We had the good fortune of connecting with Tonjie Reese and we’ve shared our conversation below.
Hi Tonjie, how do you think about risk?
Risk taking is the ability to push past fear and hope for the best. That’s how I was able to make pivots in my life and career. Moving to Los Angeles was one of my biggest risks. Although I had a great job and enjoyed my life, I felt unfulfilled and knew there was more opportunities in other places. I left my job and starting working at my father’s small business while also working part time at a shelter. Within a few months I landed a job at a national dating violence prevention organization, which was a catalyst to starting eleven24.
Most recently, I left another great job to become a full time social entrepreneur. Leaving my job during a pandemic was risky, however it gave me motivation to take more risks. I also relocated to back to my hometown, Detroit. By taking a risk, I developed confidence in myself. I felt prepared to make shifts, and knew that I would figure things out, even if it didn’t go as planned. Risks don’t always have to be impulsive, some risks can be thought out. Before leaving my job, I set goals, consulted with loved ones, and believed in the vision I saw for myself.
Let’s talk shop? Tell us more about your career, what can you share with our community?
I am a preventionist. I believe that relationship abuse and sexual violence can be prevented through community connection and early education. I’ve spent the last 10 years educating young people and providing training for caring adults. In 2018, I took a leap and founded eleven24, an organization dedicated to prevention. When I first started, I didn’t have money so I relied on conferences to network. Most conferences didn’t provide payment for speakers, so I relied on building connections that would hopefully lead to opportunities to work together. Luckily, I was able to secure a few partnerships during that first year. However, things died down, I got rejection after rejection. While still being an advocate for survivors and the community educator, I worked several side jobs ranging from gift wrapper to tutor .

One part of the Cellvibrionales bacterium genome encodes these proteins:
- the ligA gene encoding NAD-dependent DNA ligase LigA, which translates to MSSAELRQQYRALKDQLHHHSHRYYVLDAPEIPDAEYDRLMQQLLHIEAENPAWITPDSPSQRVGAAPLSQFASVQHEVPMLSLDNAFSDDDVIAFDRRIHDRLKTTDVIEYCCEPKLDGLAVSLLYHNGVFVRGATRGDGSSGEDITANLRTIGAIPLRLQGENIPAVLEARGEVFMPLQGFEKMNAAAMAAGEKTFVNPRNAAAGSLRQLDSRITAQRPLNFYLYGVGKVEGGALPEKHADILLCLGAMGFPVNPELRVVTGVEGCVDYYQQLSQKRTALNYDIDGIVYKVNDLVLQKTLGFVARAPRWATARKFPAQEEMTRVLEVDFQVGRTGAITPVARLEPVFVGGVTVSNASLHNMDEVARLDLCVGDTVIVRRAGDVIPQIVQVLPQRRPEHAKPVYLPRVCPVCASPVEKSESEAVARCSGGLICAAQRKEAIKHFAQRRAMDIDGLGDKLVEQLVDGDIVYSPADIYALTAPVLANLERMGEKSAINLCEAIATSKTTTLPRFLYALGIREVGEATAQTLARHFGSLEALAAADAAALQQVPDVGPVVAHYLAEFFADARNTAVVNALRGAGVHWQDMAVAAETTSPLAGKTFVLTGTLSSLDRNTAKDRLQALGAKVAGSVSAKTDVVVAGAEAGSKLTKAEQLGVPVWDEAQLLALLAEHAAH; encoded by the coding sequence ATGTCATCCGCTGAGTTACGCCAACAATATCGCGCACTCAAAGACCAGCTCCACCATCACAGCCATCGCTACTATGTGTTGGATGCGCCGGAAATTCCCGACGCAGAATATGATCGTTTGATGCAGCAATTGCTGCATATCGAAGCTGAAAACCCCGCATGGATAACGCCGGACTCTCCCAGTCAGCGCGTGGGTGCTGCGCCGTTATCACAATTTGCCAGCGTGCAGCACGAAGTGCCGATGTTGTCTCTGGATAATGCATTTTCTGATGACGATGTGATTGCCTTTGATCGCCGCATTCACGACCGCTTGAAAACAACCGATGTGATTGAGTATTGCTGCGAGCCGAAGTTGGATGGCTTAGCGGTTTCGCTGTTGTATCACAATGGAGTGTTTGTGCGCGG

After a while, I decided to slow down and took on a role at a health and human rights organization working with survivors of sexual abuse behind bars. In this role, I learned more about the intersections of race, sexuality, and gender. I spent time inside of facilities and provided advocacy for survivors. It was a fulfilling experience, but I knew deep down I wanted to continue eleven24. At the beginning of 2021, I took a chance and left my role. The uncertainty was terrifying. Fortunately, I landed a contract with a university and university system. I began to lean into racial justice and ways it connected to gender based violence prevention.
Now, eleven24 is a nationally recognized organization that supports young people and caring adults by provided education, capacity building, and awareness. Our team is slowly growing and we are dedicated to providing programming that is relevant and accessible. We believe that prevention is possible and everyone can have a role.
If you had a friend visiting you, what are some of the local spots you’d want to take them around to?
If my best friend was visiting, we would got to all of my favorite places in LA. We’d start with a morning walk at Runyon Canyon or the Culver City stairs. Then, we’d hit Simply Wholesome for smoothies and patties. Later, we’ll go to Dockweiler Beach for a bonfire.
Since I lived in Koreatown, we would go to Wi spa and have Korean BBQ or Escala. We would visit the Marciano Art Foundation and LACMA. We would get food from Merkato and end the night at Normandie Club.
Another day, we would visit the California African American museum and the California Science Center. We’d take the train to the Arts District and visit the Arts District brewery. Later we would go to 84 to play games and listen to music. If it’s around, we would check out Art Walk in DTLA.
On another day, we’d visit Venice beach and rent bikes to ride down the path to Santa Monica. Once in Santa Monica, we would eat at Cha Cha Chicken. Depending on the night, we might visit The Bungalow or walk down the boardwalk.
We’d shop down Melrose, eat ramen at Tatsu, and get our nails done at Pampered Hands. We would visit Mama Shelter for drinks on the rooftop. If it’s a Sunday, we’ll visit Leimert Park to shop and listen to the drum circles. Somewhere along the way, we’ll eat slices Susie Cakes or Milk Bar.
Who else deserves some credit and recognition?
I would like to dedicate this shoutout to Brenda Perryman. She was my teacher, sorority sister, mentor, and friend. My introduction to violence prevention was in her classroom. She developed a traveling play, Into the Light, featuring vignettes about dating abuse. That experience and her guidance were life changing. Although she passed away last year, her legacy lives on through all the lives she touched.
I’d also like to shoutout my sister Jess, my first friend and donor.